what are translocations in terms of chromosomal abnormalities?
when a location of a specific chromosome material attaches to another chromosome
what is trisomy 21?
when 3 copies of chromosome 21 result -- Down's syndrome
what is the karyotype of a cell?
the number and visual appearance of chromosomes in the nuclei.
the presence of what in interphase cells is useful in determining the sex of an individual?
Barr bodies
which family of proteases mediate most of the apoptosis that occurs in the human body?
what is necrosis?
unintentional cell death that requires the action of lymphocytes and a consequent immune response (swelling)
what is apoptosis?
organized, intentional cell death that also requires lymphocytes but since the death is planned, there is no immune response.
what kind of protein is responsible for dephosphorylation?
where are the 3 major checkpoints in the cell cycle?
G1, G2, M
what questions are asked at G1 checkpoint?
DNA damage?
Favorable environment to grow?
what questions are asked at G2 checkpoint?
DNA damage?
Is cell big enough for division?
what questions are asked at M checkpoint? when does M checkpoint occur?
are all chromosomes aligned properly on metaphase plate?; metaphase
in which checkpoint does p53 play a role? what does it do?
G1; monitors DNA for damage
what events does p53 trigger to stop cell cycle?
regulates transcription of p21 gene. p21 protein binds to s-cyclin-cdk complex and makes repairs before cell can continue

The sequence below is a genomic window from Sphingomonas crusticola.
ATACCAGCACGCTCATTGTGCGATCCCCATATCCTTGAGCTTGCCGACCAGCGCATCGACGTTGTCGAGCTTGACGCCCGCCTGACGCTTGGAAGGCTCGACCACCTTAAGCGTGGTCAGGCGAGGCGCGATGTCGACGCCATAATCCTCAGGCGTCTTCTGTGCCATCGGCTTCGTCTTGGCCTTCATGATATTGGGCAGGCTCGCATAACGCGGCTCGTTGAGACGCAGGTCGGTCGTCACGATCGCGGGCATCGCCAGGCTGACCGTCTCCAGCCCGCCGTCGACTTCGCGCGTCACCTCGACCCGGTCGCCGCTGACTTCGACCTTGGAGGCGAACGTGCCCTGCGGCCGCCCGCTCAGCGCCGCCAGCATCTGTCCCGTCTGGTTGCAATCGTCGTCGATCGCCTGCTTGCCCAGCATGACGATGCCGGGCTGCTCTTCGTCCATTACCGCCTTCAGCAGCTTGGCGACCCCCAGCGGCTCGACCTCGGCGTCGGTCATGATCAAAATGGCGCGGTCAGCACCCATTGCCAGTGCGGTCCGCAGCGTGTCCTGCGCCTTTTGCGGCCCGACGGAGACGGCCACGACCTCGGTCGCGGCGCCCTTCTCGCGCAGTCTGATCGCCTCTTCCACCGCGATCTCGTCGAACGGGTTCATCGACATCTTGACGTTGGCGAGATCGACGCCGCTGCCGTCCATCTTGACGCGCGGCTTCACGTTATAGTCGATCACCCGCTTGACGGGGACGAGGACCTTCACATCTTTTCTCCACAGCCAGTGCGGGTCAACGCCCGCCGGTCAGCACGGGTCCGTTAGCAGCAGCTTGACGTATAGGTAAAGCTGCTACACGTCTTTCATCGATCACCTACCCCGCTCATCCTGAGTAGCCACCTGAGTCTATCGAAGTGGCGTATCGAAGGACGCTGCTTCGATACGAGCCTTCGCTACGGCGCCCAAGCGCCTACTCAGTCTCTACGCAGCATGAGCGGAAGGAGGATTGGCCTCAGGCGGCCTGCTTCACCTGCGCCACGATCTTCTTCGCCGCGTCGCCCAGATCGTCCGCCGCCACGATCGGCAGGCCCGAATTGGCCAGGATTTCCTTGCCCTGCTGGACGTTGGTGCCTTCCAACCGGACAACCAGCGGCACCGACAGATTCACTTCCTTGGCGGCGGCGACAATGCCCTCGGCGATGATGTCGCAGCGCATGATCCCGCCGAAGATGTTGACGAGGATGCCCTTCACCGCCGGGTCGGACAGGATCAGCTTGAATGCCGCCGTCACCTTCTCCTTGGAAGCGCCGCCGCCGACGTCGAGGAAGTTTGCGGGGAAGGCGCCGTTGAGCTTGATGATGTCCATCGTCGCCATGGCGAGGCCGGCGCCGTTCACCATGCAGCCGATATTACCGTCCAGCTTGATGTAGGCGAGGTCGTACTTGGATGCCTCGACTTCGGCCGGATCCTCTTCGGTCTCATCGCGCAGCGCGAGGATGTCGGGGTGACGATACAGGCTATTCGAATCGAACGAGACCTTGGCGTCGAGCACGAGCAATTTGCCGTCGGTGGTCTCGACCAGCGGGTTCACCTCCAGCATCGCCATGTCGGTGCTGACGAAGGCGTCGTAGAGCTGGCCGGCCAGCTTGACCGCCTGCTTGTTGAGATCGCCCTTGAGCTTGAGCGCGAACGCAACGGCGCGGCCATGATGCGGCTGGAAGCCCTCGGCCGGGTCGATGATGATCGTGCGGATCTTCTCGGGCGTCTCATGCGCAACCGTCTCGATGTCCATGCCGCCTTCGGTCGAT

what are cohesins and condensins?
proteins that package the chromosomes for mitosis.
what is another term for the centrosome?
what shape relative to each other do centrioles take up?
right angle
of what is a centriole composed
9 triplets of alpha-beta tubulin
where do chromosomes attach to spindles?
at kinetochores
nuclear envelope disappearance in mitosis is related to what event?
phosphorylation of lamins by m-cdk
at what point on the cell is the kinetochore located?
which enzyme is involved in telomere shortening?
in which role are cohesins especially important?
keeping sister chromatids together.
for what does APC stand?
anaphase promoting complex
what does APC do?
triggers a proteosome to destroy cohesins and triggers the separation of sister chromatids
of what is the contractile ring in cytokinesis composed?
actin, myosin, and other proteins.
what is the name for the invaginating area between 2 cells in cytokinesis?
cleavage furrow
what is amniocentesis?
when cells are taken from fetal fluid to determine genetic birth defects, etc.